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The book integrates for the first time existing ecosystem theories and is therefore able to present a full ecological and theoretical pattern. It shows that we are able to understand ecosystems and their reactions, provided that we use all basic systems ecology for different aspects of ecosystem properties. The first edition of this book was published in 1992. This second edition contains the many recently published and presented contributions on ecosystem theories, which show even more strongly that an integration of the existing ecosystem theories is needed and also possible.
This textbook provides a unique and thorough look at the application of chemical biomarkers to aquatic ecosystems. Defining a chemical biomarker as a compound that can be linked to particular sources of organic matter identified in the sediment record, the book indicates that the application of these biomarkers for an understanding of aquatic ecosystems consists of a biogeochemical approach that has been quite successful but underused. This book offers a wide-ranging guide to the broad diversity of these chemical biomarkers, is the first to be structured around the compounds themselves, and examines them in a connected and comprehensive way.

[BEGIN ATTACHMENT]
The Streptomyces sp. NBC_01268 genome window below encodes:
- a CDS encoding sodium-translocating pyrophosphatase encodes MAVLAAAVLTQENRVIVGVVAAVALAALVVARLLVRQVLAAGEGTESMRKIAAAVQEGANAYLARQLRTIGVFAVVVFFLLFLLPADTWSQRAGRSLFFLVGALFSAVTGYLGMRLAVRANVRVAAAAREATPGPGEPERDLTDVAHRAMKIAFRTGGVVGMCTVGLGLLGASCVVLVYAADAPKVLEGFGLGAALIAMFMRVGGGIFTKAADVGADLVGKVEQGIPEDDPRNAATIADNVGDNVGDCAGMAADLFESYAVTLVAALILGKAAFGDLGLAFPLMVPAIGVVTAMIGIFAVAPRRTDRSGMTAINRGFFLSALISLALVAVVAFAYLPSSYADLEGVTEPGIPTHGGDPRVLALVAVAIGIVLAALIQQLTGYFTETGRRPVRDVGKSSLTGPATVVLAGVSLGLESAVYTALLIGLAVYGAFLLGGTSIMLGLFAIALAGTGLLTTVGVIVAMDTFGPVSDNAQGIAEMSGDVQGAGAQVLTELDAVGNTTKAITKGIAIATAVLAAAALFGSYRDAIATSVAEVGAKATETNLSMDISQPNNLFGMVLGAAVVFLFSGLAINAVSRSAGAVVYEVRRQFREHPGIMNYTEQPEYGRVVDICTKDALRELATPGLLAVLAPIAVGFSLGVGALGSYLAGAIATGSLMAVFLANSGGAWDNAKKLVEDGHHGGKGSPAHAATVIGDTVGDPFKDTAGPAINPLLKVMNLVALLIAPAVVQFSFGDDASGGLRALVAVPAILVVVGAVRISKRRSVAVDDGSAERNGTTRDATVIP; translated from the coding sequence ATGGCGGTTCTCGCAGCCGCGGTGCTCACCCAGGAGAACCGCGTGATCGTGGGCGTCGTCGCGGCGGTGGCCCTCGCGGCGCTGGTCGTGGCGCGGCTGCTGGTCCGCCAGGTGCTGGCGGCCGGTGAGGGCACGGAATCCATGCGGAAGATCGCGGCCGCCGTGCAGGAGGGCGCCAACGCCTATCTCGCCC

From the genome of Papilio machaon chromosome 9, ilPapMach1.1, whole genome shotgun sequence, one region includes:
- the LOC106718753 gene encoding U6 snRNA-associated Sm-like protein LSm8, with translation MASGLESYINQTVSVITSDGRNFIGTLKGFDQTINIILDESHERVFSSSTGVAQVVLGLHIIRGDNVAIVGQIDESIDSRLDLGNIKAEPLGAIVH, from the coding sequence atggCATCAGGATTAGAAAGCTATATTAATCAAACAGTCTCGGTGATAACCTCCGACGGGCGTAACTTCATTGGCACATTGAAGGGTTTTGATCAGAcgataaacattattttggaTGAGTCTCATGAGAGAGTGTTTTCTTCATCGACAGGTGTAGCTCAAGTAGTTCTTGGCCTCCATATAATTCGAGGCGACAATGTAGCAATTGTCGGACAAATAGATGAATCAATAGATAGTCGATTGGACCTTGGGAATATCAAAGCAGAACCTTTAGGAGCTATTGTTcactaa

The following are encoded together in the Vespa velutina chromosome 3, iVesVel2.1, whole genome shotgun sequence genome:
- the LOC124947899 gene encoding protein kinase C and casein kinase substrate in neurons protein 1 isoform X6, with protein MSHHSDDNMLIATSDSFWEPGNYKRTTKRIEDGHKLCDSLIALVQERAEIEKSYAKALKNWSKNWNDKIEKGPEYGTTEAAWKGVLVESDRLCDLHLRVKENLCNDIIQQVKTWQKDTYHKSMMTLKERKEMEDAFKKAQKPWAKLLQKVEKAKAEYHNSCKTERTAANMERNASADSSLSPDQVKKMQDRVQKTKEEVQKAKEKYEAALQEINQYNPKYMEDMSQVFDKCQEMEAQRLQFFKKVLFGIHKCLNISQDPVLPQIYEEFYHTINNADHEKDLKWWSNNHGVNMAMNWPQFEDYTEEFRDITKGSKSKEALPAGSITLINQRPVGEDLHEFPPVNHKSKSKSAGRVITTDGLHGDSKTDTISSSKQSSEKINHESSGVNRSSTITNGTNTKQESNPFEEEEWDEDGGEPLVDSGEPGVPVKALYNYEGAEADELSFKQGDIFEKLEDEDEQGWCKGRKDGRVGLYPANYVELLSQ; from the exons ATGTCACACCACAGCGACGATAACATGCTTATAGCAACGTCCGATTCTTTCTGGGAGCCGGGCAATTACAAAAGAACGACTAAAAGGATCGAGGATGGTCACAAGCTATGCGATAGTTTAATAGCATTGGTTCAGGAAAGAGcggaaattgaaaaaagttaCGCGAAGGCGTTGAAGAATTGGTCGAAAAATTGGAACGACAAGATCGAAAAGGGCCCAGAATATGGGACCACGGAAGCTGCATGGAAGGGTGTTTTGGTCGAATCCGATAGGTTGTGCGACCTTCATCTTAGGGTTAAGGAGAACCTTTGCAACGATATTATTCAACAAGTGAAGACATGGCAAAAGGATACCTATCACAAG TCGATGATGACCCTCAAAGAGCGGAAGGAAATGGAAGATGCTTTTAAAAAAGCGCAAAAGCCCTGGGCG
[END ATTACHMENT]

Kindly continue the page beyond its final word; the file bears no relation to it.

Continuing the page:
This timely book is appropriate for advanced undergraduate and graduate students seeking training in this area; researchers in biochemistry, organic geochemistry, and biogeochemistry; researchers working on aspects of organic cycling in aquatic ecosystems; and paleoceanographers, petroleum geologists, and ecologists.
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